Island of the Sea Wolves Season 1 Review – The Dramatic Lives of Wildlife

By Jonathon Wilson
Published: October 12, 2022 (Last updated: 3 weeks ago)
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Island of the Sea Wolves Image for Netflix
Island of the Sea Wolves (Credit - Netflix)
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Summary

As documentaries go, this is a decent one. It’s not perfect, and it could have benefitted from more episodes and a wider focus on different animals. However, for those that are fans of nature programmes, this will be right up your street.

In this three-part docuseries, Island of the Sea Wolves, Will Arnett lends his voice to tell the story of sea wolves. Very much in the style of Meerkat Manor, Will Arnett narrates the show as we follow the story of wolves and the dramatic events they find themselves in on the island. But it’s not just the wolves that we follow. No, we also follow a host of other animals, such as the bald eagles.

In the series, we get educated on how the animals provide for their families, keep their loved ones safe, and protect themselves from the harsh conditions they must endure. And as we soon see, even finding a bit of food can be dangerous. When Misty (bald eagle) tries to snatch a crab for lunch, she soon learns to regret that decision. It keeps you on the edge of your seat as you don’t know who to root for in the fight for survival. With all of the animals’ lives hanging on the edge, the show really highlights the brutal world that these animals live in.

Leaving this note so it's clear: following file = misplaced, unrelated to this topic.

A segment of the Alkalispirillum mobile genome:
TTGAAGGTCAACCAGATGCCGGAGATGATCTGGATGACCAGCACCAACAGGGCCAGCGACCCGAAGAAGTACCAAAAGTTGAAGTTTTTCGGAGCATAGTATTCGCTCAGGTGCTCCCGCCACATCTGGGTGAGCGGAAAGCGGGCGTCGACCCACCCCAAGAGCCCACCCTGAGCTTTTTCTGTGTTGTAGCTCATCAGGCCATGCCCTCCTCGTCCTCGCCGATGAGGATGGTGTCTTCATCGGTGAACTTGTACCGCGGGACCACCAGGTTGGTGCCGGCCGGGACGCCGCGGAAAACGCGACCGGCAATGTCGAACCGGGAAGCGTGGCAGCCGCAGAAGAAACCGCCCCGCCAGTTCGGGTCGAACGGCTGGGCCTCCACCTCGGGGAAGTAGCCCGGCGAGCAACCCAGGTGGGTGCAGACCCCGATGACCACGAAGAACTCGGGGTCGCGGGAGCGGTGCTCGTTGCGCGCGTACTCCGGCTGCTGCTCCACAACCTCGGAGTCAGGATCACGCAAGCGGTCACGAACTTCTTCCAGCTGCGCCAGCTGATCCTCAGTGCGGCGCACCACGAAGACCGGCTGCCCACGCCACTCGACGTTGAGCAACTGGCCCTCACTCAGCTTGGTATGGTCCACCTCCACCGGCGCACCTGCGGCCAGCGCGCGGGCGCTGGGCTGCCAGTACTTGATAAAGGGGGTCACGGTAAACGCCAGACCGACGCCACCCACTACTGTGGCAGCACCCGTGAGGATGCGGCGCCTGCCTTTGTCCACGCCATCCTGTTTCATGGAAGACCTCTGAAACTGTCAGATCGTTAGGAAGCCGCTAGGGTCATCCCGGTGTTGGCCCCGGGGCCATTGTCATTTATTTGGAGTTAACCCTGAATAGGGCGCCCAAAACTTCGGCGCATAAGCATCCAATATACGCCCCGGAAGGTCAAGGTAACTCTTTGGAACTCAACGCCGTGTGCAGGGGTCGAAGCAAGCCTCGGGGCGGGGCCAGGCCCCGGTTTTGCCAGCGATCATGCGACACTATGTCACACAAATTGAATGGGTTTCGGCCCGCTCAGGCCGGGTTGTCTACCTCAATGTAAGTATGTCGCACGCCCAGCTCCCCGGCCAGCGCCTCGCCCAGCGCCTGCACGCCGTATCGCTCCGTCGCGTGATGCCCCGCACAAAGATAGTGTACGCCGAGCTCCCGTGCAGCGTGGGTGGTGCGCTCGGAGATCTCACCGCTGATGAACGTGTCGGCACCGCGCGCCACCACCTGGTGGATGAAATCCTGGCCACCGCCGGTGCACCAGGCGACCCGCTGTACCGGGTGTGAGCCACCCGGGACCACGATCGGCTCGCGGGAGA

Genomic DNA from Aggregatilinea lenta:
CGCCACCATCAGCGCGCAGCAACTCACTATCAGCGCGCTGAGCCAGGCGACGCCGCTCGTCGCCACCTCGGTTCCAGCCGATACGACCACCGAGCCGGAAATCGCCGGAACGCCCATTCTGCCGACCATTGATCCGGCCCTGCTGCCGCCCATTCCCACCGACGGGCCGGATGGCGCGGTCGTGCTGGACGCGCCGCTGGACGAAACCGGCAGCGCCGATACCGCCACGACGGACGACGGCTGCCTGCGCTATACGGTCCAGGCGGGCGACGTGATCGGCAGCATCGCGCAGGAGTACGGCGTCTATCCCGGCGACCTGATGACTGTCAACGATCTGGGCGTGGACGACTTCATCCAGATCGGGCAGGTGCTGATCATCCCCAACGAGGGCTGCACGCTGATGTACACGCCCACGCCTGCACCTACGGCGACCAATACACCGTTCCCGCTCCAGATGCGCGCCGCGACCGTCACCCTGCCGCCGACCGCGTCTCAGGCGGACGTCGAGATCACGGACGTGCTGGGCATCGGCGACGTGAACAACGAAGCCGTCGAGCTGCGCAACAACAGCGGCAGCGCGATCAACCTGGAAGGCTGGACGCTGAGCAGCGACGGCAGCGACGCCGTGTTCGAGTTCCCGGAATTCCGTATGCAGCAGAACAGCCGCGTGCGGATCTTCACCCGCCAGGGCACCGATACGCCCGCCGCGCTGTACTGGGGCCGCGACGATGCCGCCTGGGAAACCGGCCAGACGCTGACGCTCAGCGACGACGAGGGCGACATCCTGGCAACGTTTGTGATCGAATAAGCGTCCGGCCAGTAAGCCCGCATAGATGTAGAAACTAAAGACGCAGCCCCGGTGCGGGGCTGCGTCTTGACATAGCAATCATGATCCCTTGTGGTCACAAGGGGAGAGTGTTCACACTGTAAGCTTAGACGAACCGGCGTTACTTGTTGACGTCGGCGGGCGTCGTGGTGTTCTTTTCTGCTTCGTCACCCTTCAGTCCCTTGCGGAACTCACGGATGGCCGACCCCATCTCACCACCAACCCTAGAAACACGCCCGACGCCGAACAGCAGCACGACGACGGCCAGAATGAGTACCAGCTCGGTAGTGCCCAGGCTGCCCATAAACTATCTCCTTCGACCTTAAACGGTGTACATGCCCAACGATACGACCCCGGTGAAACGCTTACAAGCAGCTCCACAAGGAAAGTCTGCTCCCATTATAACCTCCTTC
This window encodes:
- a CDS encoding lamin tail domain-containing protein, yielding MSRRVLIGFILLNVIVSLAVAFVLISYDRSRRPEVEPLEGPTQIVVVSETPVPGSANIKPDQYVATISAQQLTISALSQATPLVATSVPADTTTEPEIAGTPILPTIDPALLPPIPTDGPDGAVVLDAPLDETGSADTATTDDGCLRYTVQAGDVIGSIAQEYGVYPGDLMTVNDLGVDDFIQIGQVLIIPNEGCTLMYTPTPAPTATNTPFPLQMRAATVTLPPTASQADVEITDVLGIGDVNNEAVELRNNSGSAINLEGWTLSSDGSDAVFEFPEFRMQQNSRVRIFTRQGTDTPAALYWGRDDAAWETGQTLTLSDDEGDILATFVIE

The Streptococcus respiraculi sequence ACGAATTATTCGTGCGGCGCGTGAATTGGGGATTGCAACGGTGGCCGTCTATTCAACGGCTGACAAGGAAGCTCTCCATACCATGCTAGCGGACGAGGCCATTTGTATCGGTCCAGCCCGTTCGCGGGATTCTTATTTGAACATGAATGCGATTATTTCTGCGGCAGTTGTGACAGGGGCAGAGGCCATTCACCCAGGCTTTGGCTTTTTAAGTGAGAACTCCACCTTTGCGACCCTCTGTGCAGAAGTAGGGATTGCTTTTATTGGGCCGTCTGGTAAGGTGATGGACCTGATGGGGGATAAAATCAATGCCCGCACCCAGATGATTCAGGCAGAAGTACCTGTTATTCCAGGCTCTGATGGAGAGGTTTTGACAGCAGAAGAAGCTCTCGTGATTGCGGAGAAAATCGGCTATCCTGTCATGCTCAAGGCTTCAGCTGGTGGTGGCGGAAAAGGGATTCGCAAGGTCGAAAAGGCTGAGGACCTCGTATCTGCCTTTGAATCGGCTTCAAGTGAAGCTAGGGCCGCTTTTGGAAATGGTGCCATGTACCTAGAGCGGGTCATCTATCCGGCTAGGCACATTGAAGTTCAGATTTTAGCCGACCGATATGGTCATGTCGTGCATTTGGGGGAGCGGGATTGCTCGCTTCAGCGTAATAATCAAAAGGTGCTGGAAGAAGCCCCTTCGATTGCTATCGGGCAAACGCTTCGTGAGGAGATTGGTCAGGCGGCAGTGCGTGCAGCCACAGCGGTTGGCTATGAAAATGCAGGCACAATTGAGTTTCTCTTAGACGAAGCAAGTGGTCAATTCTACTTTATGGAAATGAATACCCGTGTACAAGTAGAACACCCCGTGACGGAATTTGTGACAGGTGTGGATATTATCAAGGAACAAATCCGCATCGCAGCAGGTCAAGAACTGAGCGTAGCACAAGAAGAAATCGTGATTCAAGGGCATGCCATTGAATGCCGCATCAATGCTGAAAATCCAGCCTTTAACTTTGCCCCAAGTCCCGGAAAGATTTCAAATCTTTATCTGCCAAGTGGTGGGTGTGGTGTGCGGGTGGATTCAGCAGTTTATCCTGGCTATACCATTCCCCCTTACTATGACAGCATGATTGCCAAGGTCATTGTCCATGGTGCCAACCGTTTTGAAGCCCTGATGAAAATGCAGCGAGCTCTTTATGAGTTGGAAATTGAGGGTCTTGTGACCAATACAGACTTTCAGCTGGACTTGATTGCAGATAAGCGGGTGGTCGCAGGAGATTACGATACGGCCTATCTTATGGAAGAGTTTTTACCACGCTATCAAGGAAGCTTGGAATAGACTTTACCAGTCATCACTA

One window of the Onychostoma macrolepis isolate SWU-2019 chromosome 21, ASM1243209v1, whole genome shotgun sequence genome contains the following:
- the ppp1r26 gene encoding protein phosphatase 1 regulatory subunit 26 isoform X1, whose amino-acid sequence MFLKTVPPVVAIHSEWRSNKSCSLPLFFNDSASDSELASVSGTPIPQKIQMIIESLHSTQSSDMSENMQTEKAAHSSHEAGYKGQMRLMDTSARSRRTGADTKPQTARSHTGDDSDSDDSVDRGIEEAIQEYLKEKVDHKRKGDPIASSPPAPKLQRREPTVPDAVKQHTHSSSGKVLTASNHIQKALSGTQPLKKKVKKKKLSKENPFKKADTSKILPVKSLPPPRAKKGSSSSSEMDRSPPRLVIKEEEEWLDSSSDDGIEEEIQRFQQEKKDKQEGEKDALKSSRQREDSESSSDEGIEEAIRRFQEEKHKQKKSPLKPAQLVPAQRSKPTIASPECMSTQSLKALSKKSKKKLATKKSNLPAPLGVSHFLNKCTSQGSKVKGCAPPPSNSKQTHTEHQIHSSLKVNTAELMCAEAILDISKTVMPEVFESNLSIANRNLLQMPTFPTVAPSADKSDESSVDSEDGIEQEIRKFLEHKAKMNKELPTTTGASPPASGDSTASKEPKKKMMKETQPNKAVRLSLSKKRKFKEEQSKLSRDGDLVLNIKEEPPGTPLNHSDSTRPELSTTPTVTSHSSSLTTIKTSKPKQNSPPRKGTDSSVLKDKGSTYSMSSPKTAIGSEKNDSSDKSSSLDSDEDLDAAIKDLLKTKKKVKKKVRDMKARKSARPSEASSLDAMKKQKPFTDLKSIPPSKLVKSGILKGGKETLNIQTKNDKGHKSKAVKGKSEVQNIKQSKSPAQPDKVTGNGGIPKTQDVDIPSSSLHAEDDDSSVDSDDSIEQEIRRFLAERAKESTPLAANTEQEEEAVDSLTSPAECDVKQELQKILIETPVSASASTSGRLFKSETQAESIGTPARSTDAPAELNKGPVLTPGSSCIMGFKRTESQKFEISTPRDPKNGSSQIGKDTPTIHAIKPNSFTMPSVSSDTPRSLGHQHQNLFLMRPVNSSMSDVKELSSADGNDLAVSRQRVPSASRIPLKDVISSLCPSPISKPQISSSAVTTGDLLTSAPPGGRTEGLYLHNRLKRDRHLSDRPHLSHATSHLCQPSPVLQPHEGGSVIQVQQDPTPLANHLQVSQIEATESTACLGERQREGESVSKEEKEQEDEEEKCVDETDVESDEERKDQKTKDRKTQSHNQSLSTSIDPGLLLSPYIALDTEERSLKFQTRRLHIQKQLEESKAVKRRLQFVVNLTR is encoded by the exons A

Take the story of Skye and Rocky. The measures they have to take to just purely survive are deeply disturbing but also humbling. In comparison to other shows, such as Meerkat Manor and Frozen Planet, it doesn’t grip you as much. That could partly be due to the fact that we only see these animals for three episodes. Meerkat Manor, on the other hand, had 66 episodes, with an average of 13 episodes each season. It was largely down to this fact (and how it was a weekly release) that audiences were able to slowly invest in the animals and their dramatic lives.

This time around, as all three episodes are released at once, there’s the temptation to watch all three episodes in one sitting. And this isn’t a bad thing at all. But I believe that the show will be much more enjoyable being spread out over three weeks.

On a positive note, and there are more positive aspects rather than negatives, the storylines are class. From the love triangle between Dagger, Jasper, and Cedar to Skye’s mission to keep her son alive, there’s plenty of action to keep the audience interested in the show. The dramatic music adds to the drama of the show. But, as for the camera shots, some of them are quite long and feel unnecessary, especially in line with the tone of the show. 

Overall, Island of the Sea Wolves is a dramatic watch. And seeing the troubles that many of these animals go through makes you thankful to be human.

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